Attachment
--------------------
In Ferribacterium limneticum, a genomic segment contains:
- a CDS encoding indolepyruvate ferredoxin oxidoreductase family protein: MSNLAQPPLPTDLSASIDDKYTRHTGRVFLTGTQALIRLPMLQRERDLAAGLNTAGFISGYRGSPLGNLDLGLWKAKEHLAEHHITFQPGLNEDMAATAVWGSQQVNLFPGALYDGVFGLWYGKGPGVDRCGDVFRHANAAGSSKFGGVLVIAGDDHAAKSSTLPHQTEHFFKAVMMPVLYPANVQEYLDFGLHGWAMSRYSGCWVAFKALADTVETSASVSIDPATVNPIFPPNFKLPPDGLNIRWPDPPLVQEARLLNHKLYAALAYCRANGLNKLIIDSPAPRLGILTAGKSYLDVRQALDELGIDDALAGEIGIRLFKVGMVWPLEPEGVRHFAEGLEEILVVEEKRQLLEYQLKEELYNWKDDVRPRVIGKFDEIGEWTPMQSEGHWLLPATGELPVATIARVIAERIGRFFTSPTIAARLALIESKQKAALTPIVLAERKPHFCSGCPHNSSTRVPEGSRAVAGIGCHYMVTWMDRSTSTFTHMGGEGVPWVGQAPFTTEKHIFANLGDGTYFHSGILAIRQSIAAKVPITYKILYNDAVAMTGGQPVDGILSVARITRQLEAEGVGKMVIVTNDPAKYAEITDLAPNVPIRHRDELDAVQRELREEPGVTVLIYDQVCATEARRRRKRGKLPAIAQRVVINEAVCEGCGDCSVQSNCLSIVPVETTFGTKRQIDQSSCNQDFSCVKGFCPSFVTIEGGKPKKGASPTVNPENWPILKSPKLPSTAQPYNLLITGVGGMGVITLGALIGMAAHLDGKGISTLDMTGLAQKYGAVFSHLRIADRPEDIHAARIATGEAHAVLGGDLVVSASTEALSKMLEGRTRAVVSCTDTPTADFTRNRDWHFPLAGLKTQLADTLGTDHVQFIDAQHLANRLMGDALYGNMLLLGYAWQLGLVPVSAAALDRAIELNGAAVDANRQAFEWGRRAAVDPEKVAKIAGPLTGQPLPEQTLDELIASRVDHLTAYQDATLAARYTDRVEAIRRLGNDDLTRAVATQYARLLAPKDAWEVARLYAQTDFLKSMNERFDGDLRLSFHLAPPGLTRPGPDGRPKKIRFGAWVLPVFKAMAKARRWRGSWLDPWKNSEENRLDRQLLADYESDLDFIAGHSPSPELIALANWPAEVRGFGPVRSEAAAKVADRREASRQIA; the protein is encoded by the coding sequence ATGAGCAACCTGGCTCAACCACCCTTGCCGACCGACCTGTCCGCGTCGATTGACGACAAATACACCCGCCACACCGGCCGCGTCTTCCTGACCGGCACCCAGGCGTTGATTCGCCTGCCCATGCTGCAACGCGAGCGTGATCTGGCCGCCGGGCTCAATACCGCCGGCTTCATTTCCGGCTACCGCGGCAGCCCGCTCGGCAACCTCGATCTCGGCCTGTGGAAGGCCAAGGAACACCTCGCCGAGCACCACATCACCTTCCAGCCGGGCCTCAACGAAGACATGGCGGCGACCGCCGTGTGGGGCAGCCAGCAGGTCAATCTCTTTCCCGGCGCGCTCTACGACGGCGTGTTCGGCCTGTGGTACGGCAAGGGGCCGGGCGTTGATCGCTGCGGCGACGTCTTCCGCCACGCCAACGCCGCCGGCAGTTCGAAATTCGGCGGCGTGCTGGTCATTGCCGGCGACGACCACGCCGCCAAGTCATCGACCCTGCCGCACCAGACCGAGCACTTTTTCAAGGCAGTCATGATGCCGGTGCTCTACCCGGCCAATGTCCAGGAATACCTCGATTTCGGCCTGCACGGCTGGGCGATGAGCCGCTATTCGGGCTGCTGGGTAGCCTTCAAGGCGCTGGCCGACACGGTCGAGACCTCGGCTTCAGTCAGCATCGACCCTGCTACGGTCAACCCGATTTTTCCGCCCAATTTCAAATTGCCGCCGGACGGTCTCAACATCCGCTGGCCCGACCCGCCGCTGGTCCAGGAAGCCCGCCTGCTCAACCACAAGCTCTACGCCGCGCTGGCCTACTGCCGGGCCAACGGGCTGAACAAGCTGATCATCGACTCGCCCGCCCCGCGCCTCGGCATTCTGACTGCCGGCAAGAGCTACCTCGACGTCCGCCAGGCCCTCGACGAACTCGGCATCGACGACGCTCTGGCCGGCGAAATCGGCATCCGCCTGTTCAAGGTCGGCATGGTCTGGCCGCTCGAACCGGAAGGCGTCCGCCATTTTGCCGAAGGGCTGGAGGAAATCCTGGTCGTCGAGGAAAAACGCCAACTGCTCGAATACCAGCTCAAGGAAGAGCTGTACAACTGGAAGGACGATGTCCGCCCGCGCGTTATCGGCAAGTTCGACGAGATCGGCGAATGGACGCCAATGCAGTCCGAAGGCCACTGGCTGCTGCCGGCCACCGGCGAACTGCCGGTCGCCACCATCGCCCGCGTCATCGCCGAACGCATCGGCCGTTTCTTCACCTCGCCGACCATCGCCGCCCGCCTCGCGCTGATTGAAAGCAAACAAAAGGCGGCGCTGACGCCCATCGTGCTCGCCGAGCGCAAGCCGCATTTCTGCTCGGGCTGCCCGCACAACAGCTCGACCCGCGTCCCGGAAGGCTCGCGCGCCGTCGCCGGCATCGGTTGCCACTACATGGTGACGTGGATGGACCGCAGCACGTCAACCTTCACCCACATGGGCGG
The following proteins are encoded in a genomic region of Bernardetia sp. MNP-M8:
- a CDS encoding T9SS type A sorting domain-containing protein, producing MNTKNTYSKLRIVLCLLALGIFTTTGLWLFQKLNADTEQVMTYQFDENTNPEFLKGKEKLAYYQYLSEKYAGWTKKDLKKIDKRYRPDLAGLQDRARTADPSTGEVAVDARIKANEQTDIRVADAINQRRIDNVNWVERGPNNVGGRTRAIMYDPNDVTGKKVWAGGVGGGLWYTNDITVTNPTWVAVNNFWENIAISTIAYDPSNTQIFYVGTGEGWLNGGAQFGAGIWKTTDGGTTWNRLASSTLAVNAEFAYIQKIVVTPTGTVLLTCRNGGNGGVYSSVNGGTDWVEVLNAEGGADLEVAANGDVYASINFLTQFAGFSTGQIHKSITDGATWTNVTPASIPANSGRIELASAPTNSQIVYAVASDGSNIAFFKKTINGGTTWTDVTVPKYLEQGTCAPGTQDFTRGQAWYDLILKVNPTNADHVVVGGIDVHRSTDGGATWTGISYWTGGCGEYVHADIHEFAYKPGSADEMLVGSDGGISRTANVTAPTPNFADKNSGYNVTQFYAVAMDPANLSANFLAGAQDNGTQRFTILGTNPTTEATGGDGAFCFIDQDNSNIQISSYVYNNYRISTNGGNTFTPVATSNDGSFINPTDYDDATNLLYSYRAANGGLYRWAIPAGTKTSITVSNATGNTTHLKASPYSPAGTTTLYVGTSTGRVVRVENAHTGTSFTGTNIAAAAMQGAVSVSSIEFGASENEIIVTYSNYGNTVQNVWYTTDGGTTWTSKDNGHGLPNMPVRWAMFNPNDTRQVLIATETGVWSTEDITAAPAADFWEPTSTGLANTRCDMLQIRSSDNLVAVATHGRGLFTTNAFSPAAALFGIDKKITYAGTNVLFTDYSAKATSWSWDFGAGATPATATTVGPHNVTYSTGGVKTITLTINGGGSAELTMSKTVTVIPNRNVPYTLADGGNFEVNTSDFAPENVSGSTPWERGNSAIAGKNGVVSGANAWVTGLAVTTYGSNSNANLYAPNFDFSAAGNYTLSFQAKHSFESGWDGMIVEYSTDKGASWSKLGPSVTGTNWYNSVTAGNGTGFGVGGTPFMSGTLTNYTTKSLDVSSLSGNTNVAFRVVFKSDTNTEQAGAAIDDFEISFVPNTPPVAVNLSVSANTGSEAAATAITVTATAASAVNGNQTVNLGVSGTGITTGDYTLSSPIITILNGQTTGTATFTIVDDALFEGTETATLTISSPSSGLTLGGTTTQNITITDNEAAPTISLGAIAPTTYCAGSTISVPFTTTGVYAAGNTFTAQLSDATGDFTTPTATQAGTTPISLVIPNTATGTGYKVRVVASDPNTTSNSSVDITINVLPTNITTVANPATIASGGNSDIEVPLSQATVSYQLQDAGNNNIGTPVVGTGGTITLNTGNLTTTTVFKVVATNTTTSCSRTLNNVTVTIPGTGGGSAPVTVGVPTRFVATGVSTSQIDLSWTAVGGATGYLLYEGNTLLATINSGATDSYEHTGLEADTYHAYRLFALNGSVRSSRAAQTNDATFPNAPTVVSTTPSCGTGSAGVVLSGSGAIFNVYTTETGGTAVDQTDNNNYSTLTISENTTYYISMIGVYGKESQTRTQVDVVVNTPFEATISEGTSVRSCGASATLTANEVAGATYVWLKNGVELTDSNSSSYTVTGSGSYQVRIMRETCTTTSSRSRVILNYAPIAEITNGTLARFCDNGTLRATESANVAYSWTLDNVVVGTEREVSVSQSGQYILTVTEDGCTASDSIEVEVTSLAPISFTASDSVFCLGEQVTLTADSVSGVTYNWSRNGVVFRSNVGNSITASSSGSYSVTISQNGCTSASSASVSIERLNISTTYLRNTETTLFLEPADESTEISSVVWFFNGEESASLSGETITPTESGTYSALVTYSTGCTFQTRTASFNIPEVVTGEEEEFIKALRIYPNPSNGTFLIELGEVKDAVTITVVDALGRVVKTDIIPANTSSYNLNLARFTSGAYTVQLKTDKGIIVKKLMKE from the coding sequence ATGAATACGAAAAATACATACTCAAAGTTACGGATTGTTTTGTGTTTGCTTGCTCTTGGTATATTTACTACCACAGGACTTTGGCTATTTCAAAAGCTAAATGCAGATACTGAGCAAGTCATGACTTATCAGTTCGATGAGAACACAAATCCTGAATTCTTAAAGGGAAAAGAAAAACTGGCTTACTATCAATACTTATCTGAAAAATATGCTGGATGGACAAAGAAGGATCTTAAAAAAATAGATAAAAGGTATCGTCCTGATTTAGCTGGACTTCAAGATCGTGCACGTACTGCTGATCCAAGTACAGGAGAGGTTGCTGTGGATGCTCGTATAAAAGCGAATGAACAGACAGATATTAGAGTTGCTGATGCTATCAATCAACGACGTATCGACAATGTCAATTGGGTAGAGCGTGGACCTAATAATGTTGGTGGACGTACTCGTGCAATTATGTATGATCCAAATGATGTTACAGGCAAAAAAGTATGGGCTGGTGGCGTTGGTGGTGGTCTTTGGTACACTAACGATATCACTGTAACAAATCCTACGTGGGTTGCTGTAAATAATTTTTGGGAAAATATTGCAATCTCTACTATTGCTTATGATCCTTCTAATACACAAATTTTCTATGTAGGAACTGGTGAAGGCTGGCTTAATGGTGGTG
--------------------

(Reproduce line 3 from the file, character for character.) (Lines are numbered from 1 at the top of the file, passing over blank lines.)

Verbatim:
The following proteins are encoded in a genomic region of Bernardetia sp. MNP-M8: